Table of Contents

+ Add to Library

Previous Next

Chapter 1 They Arrive at the Monastery

  • IT was a warm, bright day the end of August. The interview with the elder ha_een fixed for half-past eleven, immediately after late mass. Our visitors di_ot take part in the service, but arrived just as it was over. First a_legant open carriage, drawn by two valuable horses, drove up with Miusov an_ distant relative of his, a young man of twenty, called Pyotr Fomitc_alganov. This young man was preparing to enter the university. Miusov wit_hom he was staying for the time, was trying to persuade him to go abroad t_he university of Zurich or Jena. The young man was still undecided. He wa_houghtful and absent-minded. He was nice-looking, strongly built, and rathe_all. There was a strange fixity in his gaze at times. Like all very absent- minded people he would sometimes stare at a person without seeing him. He wa_ilent and rather awkward, but sometimes, when he was alone with anyone, h_ecame talkative and effusive, and would laugh at anything or nothing. But hi_nimation vanished as quickly as it appeared. He was always well and eve_laborately dressed; he had already some independent fortune and expectation_f much more. He was a friend of Alyosha's.
  • In an ancient, jolting, but roomy, hired carriage, with a pair of old pinkish- grey horses, a long way behind Miusov's carriage, came Fyodor Pavlovitch, wit_is son Ivan. Dmitri was late, though he had been informed of the time th_vening before. The visitors left their carriage at the hotel, outside th_recincts, and went to the gates of the monastery on foot. Except Fyodo_avlovitch, more of the party had ever seen the monastery, and Miusov ha_robably not even been to church for thirty years. He looked about him wit_uriosity, together with assumed ease. But, except the church and the domesti_uildings, though these too were ordinary enough, he found nothing of interes_n the interior of the monastery. The last of the worshippers were coming ou_f the church bareheaded and crossing themselves. Among the humbler peopl_ere a few of higher rank- two or three ladies and a very old general. The_ere all staying at the hotel. Our visitors were at once surrounded b_eggars, but none of them gave them anything, except young Kalganov, who too_ ten-copeck piece out of his purse, and, nervous and embarrassed- God know_hy!- hurriedly gave it to an old woman, saying: "Divide it equally." None o_is companions made any remark upon it, so that he had no reason to b_mbarrassed; but, perceiving this, he was even more overcome.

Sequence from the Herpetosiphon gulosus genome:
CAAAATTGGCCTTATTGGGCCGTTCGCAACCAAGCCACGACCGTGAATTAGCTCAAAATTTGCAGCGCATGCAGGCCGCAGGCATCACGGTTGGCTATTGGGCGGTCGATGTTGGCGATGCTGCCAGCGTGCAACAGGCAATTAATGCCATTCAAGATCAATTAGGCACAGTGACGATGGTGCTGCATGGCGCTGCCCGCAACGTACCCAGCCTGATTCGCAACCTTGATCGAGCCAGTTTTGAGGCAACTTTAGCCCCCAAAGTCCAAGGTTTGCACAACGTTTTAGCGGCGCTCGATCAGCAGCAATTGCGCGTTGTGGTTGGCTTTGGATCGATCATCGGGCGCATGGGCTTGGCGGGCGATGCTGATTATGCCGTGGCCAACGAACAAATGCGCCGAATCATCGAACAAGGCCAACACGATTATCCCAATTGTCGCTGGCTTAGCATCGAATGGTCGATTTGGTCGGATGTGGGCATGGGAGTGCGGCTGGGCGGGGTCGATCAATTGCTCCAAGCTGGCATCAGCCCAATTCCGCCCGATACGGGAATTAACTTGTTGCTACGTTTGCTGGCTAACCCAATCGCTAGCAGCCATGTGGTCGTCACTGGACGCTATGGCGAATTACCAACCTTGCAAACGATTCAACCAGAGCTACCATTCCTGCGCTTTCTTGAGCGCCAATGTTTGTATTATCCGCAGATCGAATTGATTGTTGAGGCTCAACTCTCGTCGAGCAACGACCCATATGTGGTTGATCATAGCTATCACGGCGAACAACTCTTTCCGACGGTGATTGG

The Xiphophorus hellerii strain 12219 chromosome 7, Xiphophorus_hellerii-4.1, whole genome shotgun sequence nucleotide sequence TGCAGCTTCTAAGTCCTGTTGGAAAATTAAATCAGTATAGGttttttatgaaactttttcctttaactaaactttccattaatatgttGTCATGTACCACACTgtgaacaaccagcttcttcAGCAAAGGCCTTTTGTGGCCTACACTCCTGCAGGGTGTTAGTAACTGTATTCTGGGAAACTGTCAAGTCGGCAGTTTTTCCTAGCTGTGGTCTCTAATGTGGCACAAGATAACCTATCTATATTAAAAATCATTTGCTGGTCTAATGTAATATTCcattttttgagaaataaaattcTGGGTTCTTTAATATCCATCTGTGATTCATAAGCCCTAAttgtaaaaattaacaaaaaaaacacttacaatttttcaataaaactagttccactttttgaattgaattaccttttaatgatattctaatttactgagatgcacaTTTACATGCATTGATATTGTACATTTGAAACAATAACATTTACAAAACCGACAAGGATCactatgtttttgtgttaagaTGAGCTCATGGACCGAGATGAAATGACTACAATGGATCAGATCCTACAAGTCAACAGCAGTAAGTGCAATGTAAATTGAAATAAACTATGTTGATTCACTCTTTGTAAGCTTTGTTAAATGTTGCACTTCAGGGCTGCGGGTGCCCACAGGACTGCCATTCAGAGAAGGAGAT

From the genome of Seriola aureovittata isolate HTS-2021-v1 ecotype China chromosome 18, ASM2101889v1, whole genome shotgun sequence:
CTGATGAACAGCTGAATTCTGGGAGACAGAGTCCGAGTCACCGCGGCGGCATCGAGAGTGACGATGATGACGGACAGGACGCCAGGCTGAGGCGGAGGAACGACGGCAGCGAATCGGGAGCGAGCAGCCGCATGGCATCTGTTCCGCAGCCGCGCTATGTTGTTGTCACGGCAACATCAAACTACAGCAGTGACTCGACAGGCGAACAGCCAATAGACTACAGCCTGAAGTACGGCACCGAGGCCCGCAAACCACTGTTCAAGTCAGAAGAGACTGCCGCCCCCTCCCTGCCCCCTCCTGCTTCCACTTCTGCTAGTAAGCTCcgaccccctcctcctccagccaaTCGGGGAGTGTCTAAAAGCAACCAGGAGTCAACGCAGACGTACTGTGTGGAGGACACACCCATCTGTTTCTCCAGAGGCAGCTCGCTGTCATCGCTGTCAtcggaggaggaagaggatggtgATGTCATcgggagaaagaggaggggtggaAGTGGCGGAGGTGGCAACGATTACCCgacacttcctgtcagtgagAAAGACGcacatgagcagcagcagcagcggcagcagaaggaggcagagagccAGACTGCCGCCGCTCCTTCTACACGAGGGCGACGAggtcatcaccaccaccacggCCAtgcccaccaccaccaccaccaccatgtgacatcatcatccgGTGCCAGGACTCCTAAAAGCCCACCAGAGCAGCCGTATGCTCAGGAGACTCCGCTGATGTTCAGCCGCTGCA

• It was strange that their arrival did not seem expected, and that they wer_ot received with special honour, though one of them had recently made _onation of a thousand roubles, while another was a very wealthy and highl_ultured landowner, upon whom all in the monastery were in a sense dependent, as a decision of the lawsuit might at any moment put their fishing rights i_is hands. Yet no official personage met them.
  • Miusov looked absent-mindedly at the tombstones round the church, and was o_he point of saying that the dead buried here must have paid a pretty penn_or the right of lying in this "holy place," but refrained. His liberal iron_as rapidly changing almost into anger.
  • "Who the devil is there to ask in this imbecile place? We must find out, fo_ime is passing," he observed suddenly, as though speaking to himself.